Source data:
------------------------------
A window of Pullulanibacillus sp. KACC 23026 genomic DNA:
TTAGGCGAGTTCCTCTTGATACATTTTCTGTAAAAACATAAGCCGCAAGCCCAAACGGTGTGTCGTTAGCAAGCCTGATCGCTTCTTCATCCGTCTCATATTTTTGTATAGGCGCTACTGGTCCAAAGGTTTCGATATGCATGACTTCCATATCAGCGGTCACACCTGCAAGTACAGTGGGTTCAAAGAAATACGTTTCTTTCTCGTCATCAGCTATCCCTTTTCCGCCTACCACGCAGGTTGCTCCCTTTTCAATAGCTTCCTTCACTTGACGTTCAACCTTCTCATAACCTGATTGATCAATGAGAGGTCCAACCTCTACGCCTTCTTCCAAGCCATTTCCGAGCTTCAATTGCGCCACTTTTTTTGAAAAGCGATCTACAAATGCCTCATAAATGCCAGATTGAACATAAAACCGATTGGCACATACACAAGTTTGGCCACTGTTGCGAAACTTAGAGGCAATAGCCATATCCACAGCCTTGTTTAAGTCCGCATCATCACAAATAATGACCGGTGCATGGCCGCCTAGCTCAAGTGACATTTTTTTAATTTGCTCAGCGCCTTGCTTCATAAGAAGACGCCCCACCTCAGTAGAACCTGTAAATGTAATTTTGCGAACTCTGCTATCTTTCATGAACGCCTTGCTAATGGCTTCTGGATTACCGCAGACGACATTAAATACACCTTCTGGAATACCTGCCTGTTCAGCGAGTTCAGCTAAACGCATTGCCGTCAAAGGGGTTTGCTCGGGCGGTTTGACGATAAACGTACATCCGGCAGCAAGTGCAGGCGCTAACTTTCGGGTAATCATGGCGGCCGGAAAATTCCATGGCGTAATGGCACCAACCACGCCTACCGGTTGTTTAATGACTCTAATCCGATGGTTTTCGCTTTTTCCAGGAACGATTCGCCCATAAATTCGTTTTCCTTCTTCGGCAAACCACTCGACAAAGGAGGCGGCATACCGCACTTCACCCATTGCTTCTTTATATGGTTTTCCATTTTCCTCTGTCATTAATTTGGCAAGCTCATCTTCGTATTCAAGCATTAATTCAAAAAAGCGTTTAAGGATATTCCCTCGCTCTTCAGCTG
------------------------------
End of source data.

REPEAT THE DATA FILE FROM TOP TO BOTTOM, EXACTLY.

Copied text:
A window of Pullulanibacillus sp. KACC 23026 genomic DNA:
TTAGGCGAGTTCCTCTTGATACATTTTCTGTAAAAACATAAGCCGCAAGCCCAAACGGTGTGTCGTTAGCAAGCCTGATCGCTTCTTCATCCGTCTCATATTTTTGTATAGGCGCTACTGGTCCAAAGGTTTCGATATGCATGACTTCCATATCAGCGGTCACACCTGCAAGTACAGTGGGTTCAAAGAAATACGTTTCTTTCTCGTCATCAGCTATCCCTTTTCCGCCTACCACGCAGGTTGCTCCCTTTTCAATAGCTTCCTTCACTTGACGTTCAACCTTCTCATAACCTGATTGATCAATGAGAGGTCCAACCTCTACGCCTTCTTCCAAGCCATTTCCGAGCTTCAATTGCGCCACTTTTTTTGAAAAGCGATCTACAAATGCCTCATAAATGCCAGATTGAACATAAAACCGATTGGCACATACACAAGTTTGGCCACTGTTGCGAAACTTAGAGGCAATAGCCATATCCACAGCCTTGTTTAAGTCCGCATCATCACAAATAATGACCGGTGCATGGCCGCCTAGCTCAAGTGACATTTTTTTAATTTGCTCAGCGCCTTGCTTCATAAGAAGACGCCCCACCTCAGTAGAACCTGTAAATGTAATTTTGCGAACTCTGCTATCTTTCATGAACGCCTTGCTAATGGCTTCTGGATTACCGCAGACGACATTAAATACACCTTCTGGAATACCTGCCTGTTCAGCGAGTTCAGCTAAACGCATTGCCGTCAAAGGGGTTTGCTCGGGCGGTTTGACGATAAACGTACATCCGGCAGCAAGTGCAGGCGCTAACTTTCGGGTAATCATGGCGGCCGGAAAATTCCATGGCGTAATGGCACCAACCACGCCTACCGGTTGTTTAATGACTCTAATCCGATGGTTTTCGCTTTTTCCAGGAACGATTCGCCCATAAATTCGTTTTCCTTCTTCGGCAAACCACTCGACAAAGGAGGCGGCATACCGCACTTCACCCATTGCTTCTTTATATGGTTTTCCATTTTCCTCTGTCATTAATTTGGCAAGCTCATCTTCGTATTCAAGCATTAATTCAAAAAAGCGTTTAAGGATATTCCCTCGCTCTTCAGCTG